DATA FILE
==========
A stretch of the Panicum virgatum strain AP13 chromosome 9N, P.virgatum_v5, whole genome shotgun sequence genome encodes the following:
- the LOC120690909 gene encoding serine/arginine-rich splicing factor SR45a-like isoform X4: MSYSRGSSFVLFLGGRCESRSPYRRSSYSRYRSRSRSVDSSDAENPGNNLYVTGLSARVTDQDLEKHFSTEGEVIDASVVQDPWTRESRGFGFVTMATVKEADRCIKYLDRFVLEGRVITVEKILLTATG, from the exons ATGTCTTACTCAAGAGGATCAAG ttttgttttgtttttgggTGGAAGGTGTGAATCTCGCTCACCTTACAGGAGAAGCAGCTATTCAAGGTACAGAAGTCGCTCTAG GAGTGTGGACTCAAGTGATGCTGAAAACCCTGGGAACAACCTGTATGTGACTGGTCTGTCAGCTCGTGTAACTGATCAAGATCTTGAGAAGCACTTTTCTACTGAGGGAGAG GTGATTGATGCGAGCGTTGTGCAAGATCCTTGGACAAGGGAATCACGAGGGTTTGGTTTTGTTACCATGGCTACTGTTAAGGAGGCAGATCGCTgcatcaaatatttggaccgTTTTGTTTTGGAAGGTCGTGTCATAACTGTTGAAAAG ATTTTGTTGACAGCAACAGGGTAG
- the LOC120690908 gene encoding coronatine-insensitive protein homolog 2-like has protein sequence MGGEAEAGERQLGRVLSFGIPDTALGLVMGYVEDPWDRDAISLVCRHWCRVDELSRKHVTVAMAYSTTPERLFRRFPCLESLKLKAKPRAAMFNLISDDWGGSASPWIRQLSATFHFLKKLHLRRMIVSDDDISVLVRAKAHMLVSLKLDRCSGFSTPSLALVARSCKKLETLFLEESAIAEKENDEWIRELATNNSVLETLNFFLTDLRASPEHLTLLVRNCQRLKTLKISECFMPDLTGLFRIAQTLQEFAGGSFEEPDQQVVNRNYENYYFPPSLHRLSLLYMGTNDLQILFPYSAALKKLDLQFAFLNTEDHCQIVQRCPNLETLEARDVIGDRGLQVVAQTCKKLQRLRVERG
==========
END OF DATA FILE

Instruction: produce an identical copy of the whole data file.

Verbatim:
A stretch of the Panicum virgatum strain AP13 chromosome 9N, P.virgatum_v5, whole genome shotgun sequence genome encodes the following:
- the LOC120690909 gene encoding serine/arginine-rich splicing factor SR45a-like isoform X4: MSYSRGSSFVLFLGGRCESRSPYRRSSYSRYRSRSRSVDSSDAENPGNNLYVTGLSARVTDQDLEKHFSTEGEVIDASVVQDPWTRESRGFGFVTMATVKEADRCIKYLDRFVLEGRVITVEKILLTATG, from the exons ATGTCTTACTCAAGAGGATCAAG ttttgttttgtttttgggTGGAAGGTGTGAATCTCGCTCACCTTACAGGAGAAGCAGCTATTCAAGGTACAGAAGTCGCTCTAG GAGTGTGGACTCAAGTGATGCTGAAAACCCTGGGAACAACCTGTATGTGACTGGTCTGTCAGCTCGTGTAACTGATCAAGATCTTGAGAAGCACTTTTCTACTGAGGGAGAG GTGATTGATGCGAGCGTTGTGCAAGATCCTTGGACAAGGGAATCACGAGGGTTTGGTTTTGTTACCATGGCTACTGTTAAGGAGGCAGATCGCTgcatcaaatatttggaccgTTTTGTTTTGGAAGGTCGTGTCATAACTGTTGAAAAG ATTTTGTTGACAGCAACAGGGTAG
- the LOC120690908 gene encoding coronatine-insensitive protein homolog 2-like has protein sequence MGGEAEAGERQLGRVLSFGIPDTALGLVMGYVEDPWDRDAISLVCRHWCRVDELSRKHVTVAMAYSTTPERLFRRFPCLESLKLKAKPRAAMFNLISDDWGGSASPWIRQLSATFHFLKKLHLRRMIVSDDDISVLVRAKAHMLVSLKLDRCSGFSTPSLALVARSCKKLETLFLEESAIAEKENDEWIRELATNNSVLETLNFFLTDLRASPEHLTLLVRNCQRLKTLKISECFMPDLTGLFRIAQTLQEFAGGSFEEPDQQVVNRNYENYYFPPSLHRLSLLYMGTNDLQILFPYSAALKKLDLQFAFLNTEDHCQIVQRCPNLETLEARDVIGDRGLQVVAQTCKKLQRLRVERG